Farmers usually take loans from three different sources: banks, agricultural cooperative societies and private moneylenders. Since institutional loans are limited, a farmer has to depend on private moneylenders for most of his capital. The private moneylenders are mostly commission agents known, as arhtiya s, in the grain markets. The annual interest rate that a private moneylender charges is anywhere from 18 per cent to 24 per cent. In most cases, a defaulting farmer functions like a bonded labourer with the arhtiya s (see “From prosperity to penury”, Frontline , April 17, 2015).

The Green Revolution introduced monocropping and heavy mechanisation in agriculture. The farmers in Punjab reaped substantial profits in the 1970s and 1980s because of the subsidies they received. However, economic liberalisation left the farmers without any protection. The subsidies were withdrawn gradually and at the same time the farmers had to face stiff competition from corporate farming and the import of grain at lower rates.

It took a while for the farmers in Punjab to realise that farming was no more a lucrative occupation. However, they had little scope to diversify because of their limited skills. “The capital-intensive mode of production, propagated by the Green Revolution in the mid-1960s, is turning out to be non-viable for the small peasantry and hence they are being involuntarily manoeuvred towards shifting away from farming. Based on a field study in Punjab in 2012-13, it was observed that 14.39 per cent of the farmers had left farming since 1991. A considerable proportion of marginal and small farmers who have been pushed out of agriculture become wage labourers,” writes Sukhpal Singh, professor of economics at the PAU.

The big farmers, too, were not left untouched by the diminishing returns in agriculture after subsidies were cut. “They used a substantial portion of their savings in trying to diversify their businesses in the late 1990s. Most started with buying many tractors and threshers which they rented out to small and marginal farmers. This worked well for a few years. But rents did not go up because the small farmer could not pay. The cost of maintaining these machines grew every year. This business became unsustainable,” Parmeet Singh, a farmer in Mansa, said. Some big farmers, like Dara Singh, tried to capitalise on the expanding real estate market. “They bought land at low prices and sold it at a premium. However, land prices crashed after the global economic crisis in 2008, and many big farmers were left with either huge debts or severe losses,” Jagmohan Singh said.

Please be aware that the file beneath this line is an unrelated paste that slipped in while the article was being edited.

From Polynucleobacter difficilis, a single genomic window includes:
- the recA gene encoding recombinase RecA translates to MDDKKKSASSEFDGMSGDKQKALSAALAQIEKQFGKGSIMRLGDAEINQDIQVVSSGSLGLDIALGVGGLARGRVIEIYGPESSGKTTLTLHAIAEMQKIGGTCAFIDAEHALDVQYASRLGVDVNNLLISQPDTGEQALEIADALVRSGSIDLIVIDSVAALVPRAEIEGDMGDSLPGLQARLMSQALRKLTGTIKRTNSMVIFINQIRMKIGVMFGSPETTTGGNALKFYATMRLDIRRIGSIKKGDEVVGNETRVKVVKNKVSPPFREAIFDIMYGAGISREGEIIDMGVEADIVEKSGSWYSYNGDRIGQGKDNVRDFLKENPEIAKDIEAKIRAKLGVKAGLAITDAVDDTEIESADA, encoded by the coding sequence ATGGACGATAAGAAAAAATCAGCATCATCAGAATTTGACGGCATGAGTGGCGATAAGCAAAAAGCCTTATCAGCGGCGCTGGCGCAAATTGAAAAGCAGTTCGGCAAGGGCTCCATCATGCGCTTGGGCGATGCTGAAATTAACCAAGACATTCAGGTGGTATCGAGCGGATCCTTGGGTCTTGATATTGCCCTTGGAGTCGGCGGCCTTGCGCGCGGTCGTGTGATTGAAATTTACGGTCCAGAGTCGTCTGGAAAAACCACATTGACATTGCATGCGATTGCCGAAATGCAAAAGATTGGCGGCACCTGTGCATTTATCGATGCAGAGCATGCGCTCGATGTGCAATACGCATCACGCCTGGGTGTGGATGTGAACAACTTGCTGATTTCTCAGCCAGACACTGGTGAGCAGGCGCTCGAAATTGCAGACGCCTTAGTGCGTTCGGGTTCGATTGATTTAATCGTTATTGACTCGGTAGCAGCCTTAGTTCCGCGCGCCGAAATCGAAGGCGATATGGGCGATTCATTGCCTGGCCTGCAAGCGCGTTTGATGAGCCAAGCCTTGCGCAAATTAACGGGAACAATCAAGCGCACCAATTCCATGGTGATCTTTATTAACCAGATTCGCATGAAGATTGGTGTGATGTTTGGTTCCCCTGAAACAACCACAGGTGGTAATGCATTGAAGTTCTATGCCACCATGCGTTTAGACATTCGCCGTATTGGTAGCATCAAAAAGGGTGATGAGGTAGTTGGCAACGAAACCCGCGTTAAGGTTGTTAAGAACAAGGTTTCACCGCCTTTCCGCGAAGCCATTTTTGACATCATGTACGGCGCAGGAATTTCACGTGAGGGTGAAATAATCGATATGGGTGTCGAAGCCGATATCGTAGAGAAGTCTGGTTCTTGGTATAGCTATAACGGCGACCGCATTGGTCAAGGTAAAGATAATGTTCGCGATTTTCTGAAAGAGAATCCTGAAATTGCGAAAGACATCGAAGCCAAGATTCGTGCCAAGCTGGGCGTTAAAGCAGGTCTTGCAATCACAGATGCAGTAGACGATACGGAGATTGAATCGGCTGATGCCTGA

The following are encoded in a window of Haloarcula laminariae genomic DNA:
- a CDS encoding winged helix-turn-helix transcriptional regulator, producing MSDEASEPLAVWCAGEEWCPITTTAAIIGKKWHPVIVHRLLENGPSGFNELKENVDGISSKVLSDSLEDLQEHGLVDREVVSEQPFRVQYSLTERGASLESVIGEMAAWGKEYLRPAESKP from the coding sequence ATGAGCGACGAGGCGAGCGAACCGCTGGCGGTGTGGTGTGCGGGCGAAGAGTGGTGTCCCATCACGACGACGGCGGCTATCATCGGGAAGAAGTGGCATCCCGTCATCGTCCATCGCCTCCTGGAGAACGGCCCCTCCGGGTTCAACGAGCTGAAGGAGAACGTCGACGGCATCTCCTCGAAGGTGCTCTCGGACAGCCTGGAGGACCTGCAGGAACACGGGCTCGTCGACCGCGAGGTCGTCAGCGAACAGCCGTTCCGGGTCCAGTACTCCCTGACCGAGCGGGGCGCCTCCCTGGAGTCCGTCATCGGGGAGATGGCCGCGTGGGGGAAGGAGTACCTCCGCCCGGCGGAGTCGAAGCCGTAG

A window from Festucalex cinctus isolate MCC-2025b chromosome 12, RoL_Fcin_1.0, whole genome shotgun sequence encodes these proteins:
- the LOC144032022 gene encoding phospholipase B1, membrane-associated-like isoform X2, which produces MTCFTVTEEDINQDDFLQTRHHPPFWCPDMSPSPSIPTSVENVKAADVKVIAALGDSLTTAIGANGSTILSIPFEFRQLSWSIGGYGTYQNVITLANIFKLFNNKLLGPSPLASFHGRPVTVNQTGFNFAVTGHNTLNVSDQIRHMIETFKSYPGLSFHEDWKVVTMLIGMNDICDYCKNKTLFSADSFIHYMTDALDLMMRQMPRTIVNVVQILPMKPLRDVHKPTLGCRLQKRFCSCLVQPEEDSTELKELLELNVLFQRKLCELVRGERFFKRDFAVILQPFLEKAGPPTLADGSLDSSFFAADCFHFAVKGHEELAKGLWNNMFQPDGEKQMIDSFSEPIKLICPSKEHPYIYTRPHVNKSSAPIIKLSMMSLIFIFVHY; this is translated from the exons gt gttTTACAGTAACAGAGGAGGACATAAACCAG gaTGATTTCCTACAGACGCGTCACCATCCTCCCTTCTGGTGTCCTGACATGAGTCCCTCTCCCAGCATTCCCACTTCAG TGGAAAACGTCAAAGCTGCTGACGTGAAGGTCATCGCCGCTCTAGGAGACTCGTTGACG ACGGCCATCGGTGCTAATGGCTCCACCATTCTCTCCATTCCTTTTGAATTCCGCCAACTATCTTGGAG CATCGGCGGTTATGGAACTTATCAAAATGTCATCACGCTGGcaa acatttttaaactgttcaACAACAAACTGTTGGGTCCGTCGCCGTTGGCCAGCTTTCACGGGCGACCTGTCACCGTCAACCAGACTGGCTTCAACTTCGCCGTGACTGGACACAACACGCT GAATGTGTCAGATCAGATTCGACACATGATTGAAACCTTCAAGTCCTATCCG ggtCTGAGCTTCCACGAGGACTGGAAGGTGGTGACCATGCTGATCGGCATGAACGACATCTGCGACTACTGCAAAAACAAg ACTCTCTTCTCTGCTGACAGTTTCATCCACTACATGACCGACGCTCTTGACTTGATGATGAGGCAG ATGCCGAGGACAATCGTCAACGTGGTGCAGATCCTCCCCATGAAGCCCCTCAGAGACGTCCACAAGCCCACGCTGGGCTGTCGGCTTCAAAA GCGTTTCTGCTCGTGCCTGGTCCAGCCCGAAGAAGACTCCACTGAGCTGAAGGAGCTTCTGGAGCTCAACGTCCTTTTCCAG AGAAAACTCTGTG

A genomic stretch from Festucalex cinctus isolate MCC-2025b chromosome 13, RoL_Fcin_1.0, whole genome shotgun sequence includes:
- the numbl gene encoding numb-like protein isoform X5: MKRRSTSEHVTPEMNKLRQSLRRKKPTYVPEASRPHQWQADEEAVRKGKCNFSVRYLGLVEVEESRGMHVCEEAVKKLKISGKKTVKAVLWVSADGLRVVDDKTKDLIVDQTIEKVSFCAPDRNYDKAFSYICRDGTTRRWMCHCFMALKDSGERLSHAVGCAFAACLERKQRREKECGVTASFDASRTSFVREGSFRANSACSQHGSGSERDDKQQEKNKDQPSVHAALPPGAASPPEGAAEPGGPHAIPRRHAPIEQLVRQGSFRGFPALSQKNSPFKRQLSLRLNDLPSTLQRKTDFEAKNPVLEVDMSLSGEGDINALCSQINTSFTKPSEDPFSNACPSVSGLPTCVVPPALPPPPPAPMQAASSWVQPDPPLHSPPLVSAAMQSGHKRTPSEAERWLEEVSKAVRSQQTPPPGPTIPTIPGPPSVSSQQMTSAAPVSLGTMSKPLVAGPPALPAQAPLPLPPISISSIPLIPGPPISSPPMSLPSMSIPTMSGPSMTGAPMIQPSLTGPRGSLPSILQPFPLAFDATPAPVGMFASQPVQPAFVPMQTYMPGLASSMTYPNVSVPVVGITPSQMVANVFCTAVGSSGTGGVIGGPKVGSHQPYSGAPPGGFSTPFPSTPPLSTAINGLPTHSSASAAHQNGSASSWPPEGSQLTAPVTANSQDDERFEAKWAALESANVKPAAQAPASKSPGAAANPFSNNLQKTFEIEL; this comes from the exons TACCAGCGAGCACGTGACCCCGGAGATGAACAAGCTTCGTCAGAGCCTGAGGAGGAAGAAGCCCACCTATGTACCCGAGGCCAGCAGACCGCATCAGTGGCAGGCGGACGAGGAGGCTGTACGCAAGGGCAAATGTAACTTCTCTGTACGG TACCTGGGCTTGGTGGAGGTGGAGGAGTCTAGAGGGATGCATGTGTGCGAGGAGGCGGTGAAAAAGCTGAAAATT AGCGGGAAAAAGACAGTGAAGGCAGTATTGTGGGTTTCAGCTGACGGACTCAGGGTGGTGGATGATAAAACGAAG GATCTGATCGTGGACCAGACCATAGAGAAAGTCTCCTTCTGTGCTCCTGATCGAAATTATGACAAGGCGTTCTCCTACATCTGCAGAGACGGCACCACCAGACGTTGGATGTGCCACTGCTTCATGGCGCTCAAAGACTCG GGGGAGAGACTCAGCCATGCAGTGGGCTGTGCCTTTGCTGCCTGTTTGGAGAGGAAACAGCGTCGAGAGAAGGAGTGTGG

According to the Chandigarh-based Institute for Development and Communication, the rate of farmer suicides has been increasing every year.

The impact of such debt-ridden unsustainable farming in Punjab has affected small and medium farmers the most. Over the last two decades, many small farmers and agricultural labourers have committed suicide. In the last two years, some big farmers, considered a politically powerful group, have reportedly committed suicide out of distress. The latest trend should be alarming enough for the government of the day to acknowledge an all-pervasive agrarian crisis and adopt measures to address the issue.


Vicious circle

By Sagnik Dutta in Baghpat

The vast expanse of lush green sugarcane fields around the villages of Baghpat presents a picture of plenitude. But a visit to the villages provides a stark contrast to this. Western Uttar Pradesh, the largest sugarcane producer of the country, also popularly known as “Harit Pradesh”, was a stranger to the phenomenon of farmer suicides until about two years ago. But following a spiralling of the cost of production, delayed payment by sugar mill owners and lack of support from the government, the prosperous districts of Uttar Pradesh began to witness incidents of farmers overburdened with debts ending their lives. The ones who have braved the downturn are struggling to make ends meet, with daily needs and out-of-pocket medical expenses making an already debt-stressed existence even more stressful.

Highlighting the magnitude of the problem, Sudhir Panwar, president of a farmers’ forum called Kisan Jagriti Manch and professor at the University of Lucknow, said: “The sugar mills owe about Rs.7,000 crore to the farmers for 2014-15. Sugarcane cultivation is the primary source of livelihood for 70 per cent of the population in western Uttar Pradesh. As a result of the delayed payments, some of the farmers have moved to paddy cultivation, but that has also not proved profitable.”